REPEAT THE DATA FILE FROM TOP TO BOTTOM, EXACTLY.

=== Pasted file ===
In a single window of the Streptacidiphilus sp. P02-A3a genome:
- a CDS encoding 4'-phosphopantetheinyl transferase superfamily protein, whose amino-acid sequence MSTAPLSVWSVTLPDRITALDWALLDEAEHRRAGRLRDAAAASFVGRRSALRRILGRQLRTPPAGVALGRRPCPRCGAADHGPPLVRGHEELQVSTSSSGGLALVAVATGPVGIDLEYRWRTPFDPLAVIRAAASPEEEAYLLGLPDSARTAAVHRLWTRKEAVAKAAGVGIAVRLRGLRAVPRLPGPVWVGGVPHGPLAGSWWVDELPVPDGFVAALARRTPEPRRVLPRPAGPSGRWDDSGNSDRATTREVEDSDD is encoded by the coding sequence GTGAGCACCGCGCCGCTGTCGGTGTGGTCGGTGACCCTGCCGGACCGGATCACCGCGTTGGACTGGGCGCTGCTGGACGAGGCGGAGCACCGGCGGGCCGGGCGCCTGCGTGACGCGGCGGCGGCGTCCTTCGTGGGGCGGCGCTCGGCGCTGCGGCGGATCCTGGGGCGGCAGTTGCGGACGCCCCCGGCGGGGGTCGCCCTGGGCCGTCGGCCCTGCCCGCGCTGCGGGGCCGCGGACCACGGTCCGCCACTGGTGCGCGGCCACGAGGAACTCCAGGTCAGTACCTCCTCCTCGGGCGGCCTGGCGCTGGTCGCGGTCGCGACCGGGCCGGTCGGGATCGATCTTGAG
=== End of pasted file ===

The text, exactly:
In a single window of the Streptacidiphilus sp. P02-A3a genome:
- a CDS encoding 4'-phosphopantetheinyl transferase superfamily protein, whose amino-acid sequence MSTAPLSVWSVTLPDRITALDWALLDEAEHRRAGRLRDAAAASFVGRRSALRRILGRQLRTPPAGVALGRRPCPRCGAADHGPPLVRGHEELQVSTSSSGGLALVAVATGPVGIDLEYRWRTPFDPLAVIRAAASPEEEAYLLGLPDSARTAAVHRLWTRKEAVAKAAGVGIAVRLRGLRAVPRLPGPVWVGGVPHGPLAGSWWVDELPVPDGFVAALARRTPEPRRVLPRPAGPSGRWDDSGNSDRATTREVEDSDD is encoded by the coding sequence GTGAGCACCGCGCCGCTGTCGGTGTGGTCGGTGACCCTGCCGGACCGGATCACCGCGTTGGACTGGGCGCTGCTGGACGAGGCGGAGCACCGGCGGGCCGGGCGCCTGCGTGACGCGGCGGCGGCGTCCTTCGTGGGGCGGCGCTCGGCGCTGCGGCGGATCCTGGGGCGGCAGTTGCGGACGCCCCCGGCGGGGGTCGCCCTGGGCCGTCGGCCCTGCCCGCGCTGCGGGGCCGCGGACCACGGTCCGCCACTGGTGCGCGGCCACGAGGAACTCCAGGTCAGTACCTCCTCCTCGGGCGGCCTGGCGCTGGTCGCGGTCGCGACCGGGCCGGTCGGGATCGATCTTGAG